Five years after founding The Gratitude Campaign, I've received over 10,500 e-mails, and 1,500 comments on YouTube. It seems that there is a lot to talk about with regard to gratitude for those who serve; not the least of which is the ever present challenge of understanding how to keep the politics out of it. Hopefully this blog will give us an opportunity for some rational, reasonable, and respectful discussion. I hope you'll join us...

~Scott Truitt, FOUNDER


Thursday, September 1, 2011

On The Peace Sign

I’ve received a couple of comments recently from Vietnam Vets who are offended by a feature on our web site. It’s a sort-of hidden feature, which many of you have probably not even seen: If you roll your curser over our logo in the upper left side of the page, it turns into a Peace sign. Seeing this, and hearing that it may offend some Vietnam Veterans might lead one to ask, “Why is it there? What does the Peace sign have to do with showing gratitude to those who serve? Why would it offend Veterans? And if it does offend some Veterans, why would you keep it there?” I felt like it was time to answer some of those questions. Addressing the issue in a somewhat chronological order, I’ll begin with why it offends some Veterans. So first, a little history:

What we have come to know as the international symbol for Peace actually started in 1958 as a symbol for Nuclear Disarmament – not necessarily “peace”, per se. The symbol was designed by a British designer and artist for a nuclear disarmament rally, and is based on the semaphore signals wherein two flags at 45 degree angles = “N”, and two flags vertically = “D”. The sign was later adopted by anti-war protesters of the Vietnam era. For many Veterans returning from Vietnam to a hostile and abusive public, the symbol became the sign for ungrateful, hypocritical, abusive and spoiled draft-dodgers who blamed the warrior for the war. Many Vietnam Vets refer to the symbol as “the footprint of the American Chicken.”

So why, if this symbol offends some Veterans, would we have it on our site? Well, first it is important to recognize that the meanings of symbols in our culture change and evolve over time and circumstance. The swastika, for instance, has been around for hundreds if not thousands of years. It can be found in Buddhism, Hinduism, and Jainism, as well as Greek, Roman, Celtic, Baltic, and Slavic cultures, and was generally used as a sign of good luck. It is only since Hitler adopted it as a symbol for the Nazi party in 1920 that much of the world has come to see it as a symbol for fascism and racial prejudice. Perhaps one day, with enough time and distance from WWII, its meaning will shift back to what it was for the majority of its history. That is our hope and expectation for the Peace symbol. While that symbol may hold some negative connotations for Vietnam Vets who were disrespected and mistreated upon their return from Vietnam, for the majority of the world, and especially for younger generations who do not remember Vietnam, it is a symbol for Peace (not to be confused with anti-war).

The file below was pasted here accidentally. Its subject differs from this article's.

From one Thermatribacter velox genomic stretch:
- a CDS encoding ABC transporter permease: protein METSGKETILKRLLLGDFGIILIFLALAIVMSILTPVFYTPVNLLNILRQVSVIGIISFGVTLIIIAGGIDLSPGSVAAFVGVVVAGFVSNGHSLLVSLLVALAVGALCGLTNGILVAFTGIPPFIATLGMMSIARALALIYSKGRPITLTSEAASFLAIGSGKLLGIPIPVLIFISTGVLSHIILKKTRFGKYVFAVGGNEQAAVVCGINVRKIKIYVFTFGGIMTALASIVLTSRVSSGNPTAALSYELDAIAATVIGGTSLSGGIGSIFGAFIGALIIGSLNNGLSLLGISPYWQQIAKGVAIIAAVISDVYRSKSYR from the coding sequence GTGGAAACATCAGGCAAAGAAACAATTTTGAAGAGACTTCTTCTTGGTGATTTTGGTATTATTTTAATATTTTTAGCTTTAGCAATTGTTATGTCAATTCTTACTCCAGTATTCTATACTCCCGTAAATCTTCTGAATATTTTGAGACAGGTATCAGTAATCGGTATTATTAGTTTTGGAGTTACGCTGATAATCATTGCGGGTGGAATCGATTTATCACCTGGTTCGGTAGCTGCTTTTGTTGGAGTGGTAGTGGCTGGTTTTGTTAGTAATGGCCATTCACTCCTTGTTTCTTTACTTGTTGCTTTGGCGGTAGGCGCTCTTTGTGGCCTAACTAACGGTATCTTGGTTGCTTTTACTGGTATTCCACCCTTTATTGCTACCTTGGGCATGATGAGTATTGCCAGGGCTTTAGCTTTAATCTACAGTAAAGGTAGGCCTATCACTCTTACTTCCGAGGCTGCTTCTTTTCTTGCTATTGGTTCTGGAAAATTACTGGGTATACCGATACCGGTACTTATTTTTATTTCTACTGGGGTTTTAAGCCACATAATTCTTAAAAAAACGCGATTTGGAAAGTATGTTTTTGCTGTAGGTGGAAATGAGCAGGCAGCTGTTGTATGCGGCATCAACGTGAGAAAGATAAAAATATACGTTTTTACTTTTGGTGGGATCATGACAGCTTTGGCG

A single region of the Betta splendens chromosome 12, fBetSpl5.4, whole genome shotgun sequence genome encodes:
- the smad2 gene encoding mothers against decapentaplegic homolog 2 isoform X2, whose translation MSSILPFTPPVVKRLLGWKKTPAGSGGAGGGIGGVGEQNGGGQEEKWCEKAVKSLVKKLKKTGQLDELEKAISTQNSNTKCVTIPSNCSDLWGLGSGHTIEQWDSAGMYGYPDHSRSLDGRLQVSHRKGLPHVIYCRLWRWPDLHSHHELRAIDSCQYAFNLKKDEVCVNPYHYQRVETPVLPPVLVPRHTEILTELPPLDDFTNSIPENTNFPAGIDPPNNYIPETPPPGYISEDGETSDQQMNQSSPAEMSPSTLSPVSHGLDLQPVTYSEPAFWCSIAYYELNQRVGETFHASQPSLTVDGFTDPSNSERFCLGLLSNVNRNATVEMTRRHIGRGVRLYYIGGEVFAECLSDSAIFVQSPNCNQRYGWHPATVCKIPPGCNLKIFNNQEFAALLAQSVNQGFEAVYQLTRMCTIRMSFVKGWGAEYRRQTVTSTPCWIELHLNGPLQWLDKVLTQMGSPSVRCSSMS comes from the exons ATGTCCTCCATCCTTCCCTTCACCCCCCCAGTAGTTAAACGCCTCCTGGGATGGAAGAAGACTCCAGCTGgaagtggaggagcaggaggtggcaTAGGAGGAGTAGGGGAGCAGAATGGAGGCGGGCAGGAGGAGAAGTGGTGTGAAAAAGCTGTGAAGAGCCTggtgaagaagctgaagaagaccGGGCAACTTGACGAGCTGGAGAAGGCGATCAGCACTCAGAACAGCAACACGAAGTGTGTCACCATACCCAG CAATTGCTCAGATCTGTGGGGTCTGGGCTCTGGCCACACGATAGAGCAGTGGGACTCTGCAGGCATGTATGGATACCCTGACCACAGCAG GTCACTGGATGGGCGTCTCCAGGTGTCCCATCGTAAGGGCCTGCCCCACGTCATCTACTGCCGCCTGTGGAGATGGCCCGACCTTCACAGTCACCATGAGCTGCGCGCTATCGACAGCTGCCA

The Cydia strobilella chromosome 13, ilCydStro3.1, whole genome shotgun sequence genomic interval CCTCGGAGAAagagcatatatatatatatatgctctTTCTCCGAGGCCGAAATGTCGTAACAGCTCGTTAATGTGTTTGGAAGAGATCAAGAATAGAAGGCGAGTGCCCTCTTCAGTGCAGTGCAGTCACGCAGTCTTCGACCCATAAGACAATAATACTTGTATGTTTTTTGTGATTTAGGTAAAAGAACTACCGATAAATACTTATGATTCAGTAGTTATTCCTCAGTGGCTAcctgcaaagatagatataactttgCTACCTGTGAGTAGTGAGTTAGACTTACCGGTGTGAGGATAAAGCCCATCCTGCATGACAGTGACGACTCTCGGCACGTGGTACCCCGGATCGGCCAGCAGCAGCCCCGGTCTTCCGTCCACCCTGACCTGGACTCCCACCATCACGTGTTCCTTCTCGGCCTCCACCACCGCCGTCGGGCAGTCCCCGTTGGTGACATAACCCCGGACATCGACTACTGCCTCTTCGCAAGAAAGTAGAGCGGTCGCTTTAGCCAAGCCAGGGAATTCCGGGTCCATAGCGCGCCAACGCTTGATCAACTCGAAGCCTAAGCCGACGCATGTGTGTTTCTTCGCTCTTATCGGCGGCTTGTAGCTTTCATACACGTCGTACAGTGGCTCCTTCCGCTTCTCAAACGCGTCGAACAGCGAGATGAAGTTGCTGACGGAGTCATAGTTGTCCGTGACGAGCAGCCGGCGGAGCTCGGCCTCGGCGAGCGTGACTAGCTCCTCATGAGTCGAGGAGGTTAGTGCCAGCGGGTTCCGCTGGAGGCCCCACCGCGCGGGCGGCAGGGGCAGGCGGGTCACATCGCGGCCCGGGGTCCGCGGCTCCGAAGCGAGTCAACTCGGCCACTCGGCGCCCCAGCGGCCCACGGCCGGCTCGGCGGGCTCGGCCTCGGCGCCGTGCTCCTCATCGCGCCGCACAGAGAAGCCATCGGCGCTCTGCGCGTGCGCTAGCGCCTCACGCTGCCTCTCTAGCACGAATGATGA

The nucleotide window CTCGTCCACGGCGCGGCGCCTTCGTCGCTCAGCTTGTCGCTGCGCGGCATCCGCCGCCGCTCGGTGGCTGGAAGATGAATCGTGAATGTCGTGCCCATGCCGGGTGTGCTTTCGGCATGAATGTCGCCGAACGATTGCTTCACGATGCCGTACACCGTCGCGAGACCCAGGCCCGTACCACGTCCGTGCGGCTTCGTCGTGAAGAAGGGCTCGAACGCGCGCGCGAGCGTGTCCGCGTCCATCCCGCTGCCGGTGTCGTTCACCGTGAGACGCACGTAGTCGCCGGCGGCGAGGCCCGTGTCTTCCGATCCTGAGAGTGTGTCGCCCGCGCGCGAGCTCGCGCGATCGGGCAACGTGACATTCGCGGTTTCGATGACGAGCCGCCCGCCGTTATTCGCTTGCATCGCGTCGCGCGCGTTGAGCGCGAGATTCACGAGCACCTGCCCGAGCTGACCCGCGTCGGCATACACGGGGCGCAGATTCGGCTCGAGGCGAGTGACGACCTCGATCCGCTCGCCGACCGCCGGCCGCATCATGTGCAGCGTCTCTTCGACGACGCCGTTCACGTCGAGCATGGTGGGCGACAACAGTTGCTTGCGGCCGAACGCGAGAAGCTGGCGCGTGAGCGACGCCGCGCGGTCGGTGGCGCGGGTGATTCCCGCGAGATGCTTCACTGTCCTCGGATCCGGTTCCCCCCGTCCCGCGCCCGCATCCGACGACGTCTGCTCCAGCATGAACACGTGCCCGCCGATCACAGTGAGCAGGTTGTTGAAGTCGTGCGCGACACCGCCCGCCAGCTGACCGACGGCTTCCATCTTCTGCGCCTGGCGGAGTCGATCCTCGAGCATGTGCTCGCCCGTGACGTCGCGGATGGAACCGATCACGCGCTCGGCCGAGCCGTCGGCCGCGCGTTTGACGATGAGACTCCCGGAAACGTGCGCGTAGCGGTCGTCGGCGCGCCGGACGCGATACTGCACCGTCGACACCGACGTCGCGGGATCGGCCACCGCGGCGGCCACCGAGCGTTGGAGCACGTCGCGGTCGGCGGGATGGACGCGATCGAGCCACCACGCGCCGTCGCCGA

So what does that have to do with showing gratitude to those who serve? Let me ask you this: If we, as civilians, truly want to support those who serve, wouldn’t the most supportive thing be to do everything that we can to prevent the need to send them into battle? To avoid risking their lives as best we possibly can? Now, let me be clear here: I’m not talking about the “bring the troops home and let the chips fall where they may” approach of the anti-war protesters of the Vietnam era. I’m talking about civilians taking more personal responsibility for when, where, how, and why we send our troops into battle, and making different lifestyle choices that reduce the likelihood of going to war in the future. What those choices are, specifically, and how we can reduce the likelihood of war in the future without sacrificing our national interests and national security remains to be discovered. But it is a dialogue that we are opening up with the followers of our campaign, with government officials, and with academics and consultants. It is a dialogue whose time has come.